Meta Introduces 'Recurring Notifications' on Messenger for Business Messaging
Meta introduces 'Recurring Notifications' on its Messenger platform at its first-ever 'Conversations' messaging conference, allowing businesses to send proactive, automated messages to users who have opted in to receive them. Businesses will soon be able to send recurrent notifications such as sales notifications, updates, and newsletters to users who opt-in, with upfront, prompts describing the frequency of messages they'll likely receive if they choose to receive them, as shown above. This is the polar opposite of how Meta has handled its messaging platform thus far, with severe limits on how many times a company can message individuals, even if they've opted in.
According to Hootsuite:
“Businesses can only contact someone after receiving a message from the first. Once you’ve received a message, you have 24 hours to reply. After that, Facebook used to let businesses send one message. But as of March 4th, 2020, that option will be gone. Beyond that, the only remaining option is to send a Sponsored Message. These ads can only be sent to existing conversations.”
After that, firms can use its 'One-time Notification,' which allows them to send one follow-up message after the 24-hour messaging window has expired. However, Meta has been wary of allowing businesses to possibly abuse its messaging API, for fear of them spamming their customers' devices with irrelevant advertising and alerts that rapidly become irritating. Meta appears to be less concerned about this, and with users having to opt-in and a clear understanding of how many messages they can expect if they do, it appears like Meta is now fine with brands unleashing in your DMs if you allow them.
“Recurring Notifications is a new, optional premium feature that we intend to charge businesses for in the future. It is currently available to all businesses using the Messenger Platform as part of a free trial period. We currently charge businesses to send messages from the WhatsApp Business API and we’re listening to customer feedback to guide decisions on our pricing model.”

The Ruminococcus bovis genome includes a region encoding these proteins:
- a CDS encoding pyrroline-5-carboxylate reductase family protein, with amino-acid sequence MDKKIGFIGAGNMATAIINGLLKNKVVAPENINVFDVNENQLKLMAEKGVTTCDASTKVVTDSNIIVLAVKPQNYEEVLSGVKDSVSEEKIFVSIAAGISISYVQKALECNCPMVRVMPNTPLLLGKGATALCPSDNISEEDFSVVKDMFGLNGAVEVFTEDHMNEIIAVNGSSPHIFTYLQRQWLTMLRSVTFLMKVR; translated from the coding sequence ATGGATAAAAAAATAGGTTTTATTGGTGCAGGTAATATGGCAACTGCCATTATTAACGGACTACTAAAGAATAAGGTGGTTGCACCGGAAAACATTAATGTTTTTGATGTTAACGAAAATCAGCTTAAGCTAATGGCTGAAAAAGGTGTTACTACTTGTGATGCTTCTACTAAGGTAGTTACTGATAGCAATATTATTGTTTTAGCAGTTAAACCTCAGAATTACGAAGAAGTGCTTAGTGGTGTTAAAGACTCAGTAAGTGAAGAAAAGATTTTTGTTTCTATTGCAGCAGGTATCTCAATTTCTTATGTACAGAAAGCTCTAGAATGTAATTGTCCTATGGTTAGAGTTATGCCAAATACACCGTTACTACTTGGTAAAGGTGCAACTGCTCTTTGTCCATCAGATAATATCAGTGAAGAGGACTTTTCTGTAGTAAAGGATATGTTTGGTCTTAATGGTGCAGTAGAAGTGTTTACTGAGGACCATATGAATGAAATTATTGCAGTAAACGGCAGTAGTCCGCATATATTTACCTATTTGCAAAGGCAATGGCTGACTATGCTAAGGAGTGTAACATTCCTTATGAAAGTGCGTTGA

After failing to find a viable way to commercialize its messaging services, Meta appears to have landed on charging businesses to use its messaging capabilities – but it is unclear when this will begin and how much it will cost. For the time being, the company is keeping everything in-house in the hopes that brands will begin to utilize and rely on these new corporate messaging features before incurring fees. Once businesses see benefits from these capabilities, it will be harder for them to say no, and Meta's messaging platforms might soon generate a lot more income.
This is a major emphasis for developing economies, where WhatsApp, in particular, is already a popular tool for connecting people. If Meta can convince more businesses to rely on WhatsApp even more with new business tools like this and its new WhatsApp Cloud API, it will attract a whole new set of brands who will need to pay Meta to keep their business running.
It's the traditional strategy: entice firms in with irresistible offers, then raise the price once they're caught in the snare. And it might work because these new options offer useful functionality that will aid many organizations in extending their messaging systems. However, it's worth noting the shift in mentality here, as well as how Meta will bend its norms if it benefits.